Buried in a footnote in the study is the observation that “UNDP does not currently require environmental impact assessments for its projects, though a new safeguards policy is being developed that may require environmental assessments for some projects.” Elsewhere, the report snipes that the lack of environmental safeguards is “based apparently on the assumption that UNDP projects do not cause environmental harm.”
(By contrast, the World Bank, which is the mainstay of global anti-poverty financing, has an environmental impact policy that dates from 1991.)
Bottom line: UNDP has learned how to talk a good game on using environmentalism to alleviate poverty, but “policy is not yet systematically translated into practice.”
Yet the evaluation also argues that UNDP still has a major part to play in the global green transformation, in large measure due to the fact that its country office are the most widely spread U.N. presence around the world and it already plays an important role as a development coordinator. It also gives UNDP credit for helping GEF to “recognize how these projects affected poor people in the areas around [them]"
Finally, the study warns that “if these efforts are to be more successful in the future, UNDP will need a better understanding of why mainstreaming environment, particularly in relation to poverty reduction, is proving so challenging.”
The full report: http://www.foxnews.com/projects/pdf/fullreport.pdf
In its 11-page rejoinder, UNDP is clearly eager to show the Executive Board that it is getting with the program. It declared it will start breaking down the barriers between its traditional anti-poverty efforts and environmental areas early this year. New environmental safeguards on its work—approved by management just as the critical evaluation was being finalized-- will be rolled out through 2011. (But they will apply only to new projects, a UNDP spokesman told Fox news.)
“There is a need for further analytical work to broaden the measurement of poverty,” the agency’s management declares in its response. Moreover, “UNDP will continue to further integrate poverty reduction and environmental protection into GEF-financed projects,” saying this new, improved approach is “is already generating relevant socio-economic quantitative data that previously was not captured.”
Then comes its highly specific and very modest jobs claim: “2010 data obtained from 135 project implementation reviews (47 percent) of GEF projects implemented by UNDP indicate that approximately 5,820 jobs have been created and 2,730 (46 per cent) of these jobs are held by women.”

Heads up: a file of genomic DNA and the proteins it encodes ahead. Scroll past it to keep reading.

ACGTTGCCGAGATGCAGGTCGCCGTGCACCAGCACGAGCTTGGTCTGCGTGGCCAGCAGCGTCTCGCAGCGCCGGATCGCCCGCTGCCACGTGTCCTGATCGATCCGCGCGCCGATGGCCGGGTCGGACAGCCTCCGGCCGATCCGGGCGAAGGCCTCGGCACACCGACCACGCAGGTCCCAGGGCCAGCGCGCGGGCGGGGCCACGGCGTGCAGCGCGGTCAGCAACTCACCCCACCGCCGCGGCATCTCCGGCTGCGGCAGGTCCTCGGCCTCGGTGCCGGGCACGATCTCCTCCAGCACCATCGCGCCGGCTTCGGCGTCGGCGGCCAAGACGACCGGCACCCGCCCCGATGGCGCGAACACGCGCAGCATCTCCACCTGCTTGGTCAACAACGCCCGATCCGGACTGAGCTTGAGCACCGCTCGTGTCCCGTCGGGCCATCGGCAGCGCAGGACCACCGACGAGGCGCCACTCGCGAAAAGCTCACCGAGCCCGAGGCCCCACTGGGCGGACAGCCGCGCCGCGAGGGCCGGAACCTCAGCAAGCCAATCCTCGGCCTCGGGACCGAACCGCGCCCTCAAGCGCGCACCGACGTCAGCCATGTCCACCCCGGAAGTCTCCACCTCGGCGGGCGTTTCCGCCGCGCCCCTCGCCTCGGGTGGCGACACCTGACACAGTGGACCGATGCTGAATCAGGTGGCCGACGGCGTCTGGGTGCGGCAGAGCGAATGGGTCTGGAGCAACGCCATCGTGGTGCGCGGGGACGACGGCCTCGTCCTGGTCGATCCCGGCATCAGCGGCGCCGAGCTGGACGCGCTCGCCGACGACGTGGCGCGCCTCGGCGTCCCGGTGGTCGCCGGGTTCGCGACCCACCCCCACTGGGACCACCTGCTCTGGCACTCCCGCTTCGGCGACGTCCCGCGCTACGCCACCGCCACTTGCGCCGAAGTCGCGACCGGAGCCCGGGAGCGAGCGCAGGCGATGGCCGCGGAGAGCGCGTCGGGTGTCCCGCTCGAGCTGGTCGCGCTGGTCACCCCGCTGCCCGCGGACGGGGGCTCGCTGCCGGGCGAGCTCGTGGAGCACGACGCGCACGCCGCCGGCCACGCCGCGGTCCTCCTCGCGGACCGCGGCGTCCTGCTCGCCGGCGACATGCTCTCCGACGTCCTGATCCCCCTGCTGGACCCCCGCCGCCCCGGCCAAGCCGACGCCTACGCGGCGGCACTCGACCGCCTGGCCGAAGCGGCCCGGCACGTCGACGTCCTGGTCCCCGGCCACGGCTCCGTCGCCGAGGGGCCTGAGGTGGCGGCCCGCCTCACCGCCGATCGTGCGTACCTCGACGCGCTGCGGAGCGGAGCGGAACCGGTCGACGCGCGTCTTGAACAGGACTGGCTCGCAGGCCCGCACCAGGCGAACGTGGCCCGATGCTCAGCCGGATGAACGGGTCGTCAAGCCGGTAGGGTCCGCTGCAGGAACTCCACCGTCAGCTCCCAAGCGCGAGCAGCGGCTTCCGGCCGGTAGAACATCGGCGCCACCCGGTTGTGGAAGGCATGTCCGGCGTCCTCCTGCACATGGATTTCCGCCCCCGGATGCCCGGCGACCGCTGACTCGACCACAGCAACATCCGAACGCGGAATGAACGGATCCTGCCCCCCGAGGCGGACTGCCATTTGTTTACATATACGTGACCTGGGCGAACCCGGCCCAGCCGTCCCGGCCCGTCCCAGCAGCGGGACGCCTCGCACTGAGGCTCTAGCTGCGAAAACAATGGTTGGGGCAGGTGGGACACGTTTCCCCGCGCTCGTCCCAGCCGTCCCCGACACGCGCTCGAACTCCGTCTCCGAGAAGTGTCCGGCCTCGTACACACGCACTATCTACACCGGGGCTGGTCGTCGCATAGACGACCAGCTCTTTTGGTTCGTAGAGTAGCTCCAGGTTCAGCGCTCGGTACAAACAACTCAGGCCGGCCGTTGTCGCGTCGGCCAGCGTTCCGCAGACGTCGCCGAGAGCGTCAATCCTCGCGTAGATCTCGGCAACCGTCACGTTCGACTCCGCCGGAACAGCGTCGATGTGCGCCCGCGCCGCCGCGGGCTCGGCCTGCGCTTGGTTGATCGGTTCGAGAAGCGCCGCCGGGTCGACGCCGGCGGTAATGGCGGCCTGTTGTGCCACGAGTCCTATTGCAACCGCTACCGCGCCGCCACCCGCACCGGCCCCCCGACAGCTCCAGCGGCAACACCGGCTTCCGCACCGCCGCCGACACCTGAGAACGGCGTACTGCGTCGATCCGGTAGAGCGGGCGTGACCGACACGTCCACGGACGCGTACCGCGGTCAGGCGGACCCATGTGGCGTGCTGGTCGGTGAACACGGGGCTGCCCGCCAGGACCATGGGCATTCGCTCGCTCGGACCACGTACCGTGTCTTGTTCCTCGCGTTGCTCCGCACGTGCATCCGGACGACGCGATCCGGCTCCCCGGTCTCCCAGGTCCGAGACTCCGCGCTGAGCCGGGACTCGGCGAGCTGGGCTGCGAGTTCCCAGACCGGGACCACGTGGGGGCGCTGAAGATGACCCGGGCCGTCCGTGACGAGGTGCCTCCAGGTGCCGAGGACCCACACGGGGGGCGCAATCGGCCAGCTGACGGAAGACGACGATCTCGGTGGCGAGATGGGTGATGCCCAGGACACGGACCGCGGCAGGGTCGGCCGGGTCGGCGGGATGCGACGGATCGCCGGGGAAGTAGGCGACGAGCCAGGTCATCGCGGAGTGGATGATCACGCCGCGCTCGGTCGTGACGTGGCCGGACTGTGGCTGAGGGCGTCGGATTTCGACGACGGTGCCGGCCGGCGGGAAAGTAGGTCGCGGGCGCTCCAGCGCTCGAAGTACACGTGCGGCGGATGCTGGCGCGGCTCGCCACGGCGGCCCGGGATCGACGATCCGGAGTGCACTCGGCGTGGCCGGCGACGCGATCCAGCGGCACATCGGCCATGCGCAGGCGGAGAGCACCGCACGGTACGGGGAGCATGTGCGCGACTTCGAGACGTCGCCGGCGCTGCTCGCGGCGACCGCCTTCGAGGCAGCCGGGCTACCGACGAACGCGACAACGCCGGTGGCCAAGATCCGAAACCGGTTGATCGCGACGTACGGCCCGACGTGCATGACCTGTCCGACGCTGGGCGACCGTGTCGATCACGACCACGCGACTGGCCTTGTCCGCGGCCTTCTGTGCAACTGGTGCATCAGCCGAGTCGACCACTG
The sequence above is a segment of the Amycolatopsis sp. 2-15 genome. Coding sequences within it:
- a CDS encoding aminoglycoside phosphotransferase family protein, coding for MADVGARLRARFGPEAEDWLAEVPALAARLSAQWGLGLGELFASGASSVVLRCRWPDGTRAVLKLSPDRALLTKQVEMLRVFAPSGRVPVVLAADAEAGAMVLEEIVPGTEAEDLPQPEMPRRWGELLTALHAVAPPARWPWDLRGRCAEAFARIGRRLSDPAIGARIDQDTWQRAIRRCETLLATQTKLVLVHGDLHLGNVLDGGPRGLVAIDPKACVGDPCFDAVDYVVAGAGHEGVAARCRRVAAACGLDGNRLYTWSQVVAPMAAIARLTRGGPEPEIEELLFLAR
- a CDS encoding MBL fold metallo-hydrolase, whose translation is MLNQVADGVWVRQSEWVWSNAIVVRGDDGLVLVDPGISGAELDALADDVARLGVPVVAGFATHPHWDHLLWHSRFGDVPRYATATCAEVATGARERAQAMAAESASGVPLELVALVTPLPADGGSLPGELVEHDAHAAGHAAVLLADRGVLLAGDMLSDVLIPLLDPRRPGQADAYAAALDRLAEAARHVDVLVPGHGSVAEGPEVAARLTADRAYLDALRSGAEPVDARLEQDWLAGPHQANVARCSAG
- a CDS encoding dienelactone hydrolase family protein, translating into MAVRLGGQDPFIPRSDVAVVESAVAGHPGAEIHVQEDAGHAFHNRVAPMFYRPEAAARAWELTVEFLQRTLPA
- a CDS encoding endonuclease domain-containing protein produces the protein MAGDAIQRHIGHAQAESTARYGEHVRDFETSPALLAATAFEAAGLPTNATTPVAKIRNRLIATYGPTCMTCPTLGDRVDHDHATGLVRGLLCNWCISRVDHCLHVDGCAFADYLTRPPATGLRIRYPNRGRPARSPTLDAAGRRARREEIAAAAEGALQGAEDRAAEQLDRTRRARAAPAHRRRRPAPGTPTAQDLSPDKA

But where did those curiously specific figures come from? And what was the full cost of creating them, which UNDP did not mention?
UNDP initially provided summary details of the projects that generated the employment figures—but not the total cost—to Fox News on request.
UNDP also said that the 5,280 job figure was “likely an under-estimate,” since it had never tallied the employment impact of its environmental work before 2010.
But when asked the total cost of the 135 projects, UNDP at first did not answer. It later added that “total disbursements for these projects was $53.9 million in 2010”—which only added to the fog, since the agency also told Fox News that they were among a group of GEF projects “that have been under implementation for more than one year as of July 2010.”
Using GEF websites, Fox News was able to locate the project documents for 128 of the 135 GEF projects on the list provided by UNDP, and discovered they were funded roughly 25 percent from GEF resources, and the rest from various governments agencies and other participants.
But there the figures provided by UNDP and those recorded on the GEF website parted company. According to the GEF website, the projects cited by UNDP appear to have cost the trust fund alone at least $430 million. With co-financing added in, the total jumped to a whopping $1.675 billion.
Those would be eye-popping figures anywhere. But they are even more dramatic when measured against the average annual incomes of the countries where the GEF projects are located.
These range from desperately poor nations like the Democratic Republic of Congo (per capita income : $160 in 2009) and Niger ($340) to moderately more prosperous Pakistan ($1,000) and Uzbekistan ($1,000) to such middle-class nations as Chile ($9,470) and Croatia ($13,720).
Moreover, most of the programs had little or nothing directly to do with poverty in any form. Mostly, they are concerned with such legal or quasi-legal matters as zoning, regulatory improvement, or augmenting the boundaries of environmental protection zones.
Those on the list provided to Fox News, for example, include “consolidation and implementation of the Patagonian Coastal Zone Management Program” (cost: $2.8 million), “Capacity building for planning, decision making and regulatory systems and awareness building/sustainable land management in severely degraded ecosystems “ in Cuba ($29.3 million) , and “Integrated conservation of priority globally significant migratory bird wetland habitat” in Kazahkstan ($38.4 million)
Other projects appeared to be directly concerned with upgrading the skills of bureaucrats. One such: “Strengthening national capacity in Rio Convention implementation through targeted institutional strengthening and professional development” in Uzbekistan ($640,000).
Moreover, the documentation associated with many of the projects appeared to be in vast disarray. A number of the projects on the UNDP list appeared to have ended years ago. In others, parts of the documentation were not included on the website. In still others, portions of the electronic paperwork appeared to have been openly altered.
Whatever the helter-skelter state of affairs, it seemed clear that in many cases, substantial amounts of money had gone into government and regulatory offices in countries where corruption is often not unknown, and perhaps to pay for consultants who were helping those officials renovate their administrations.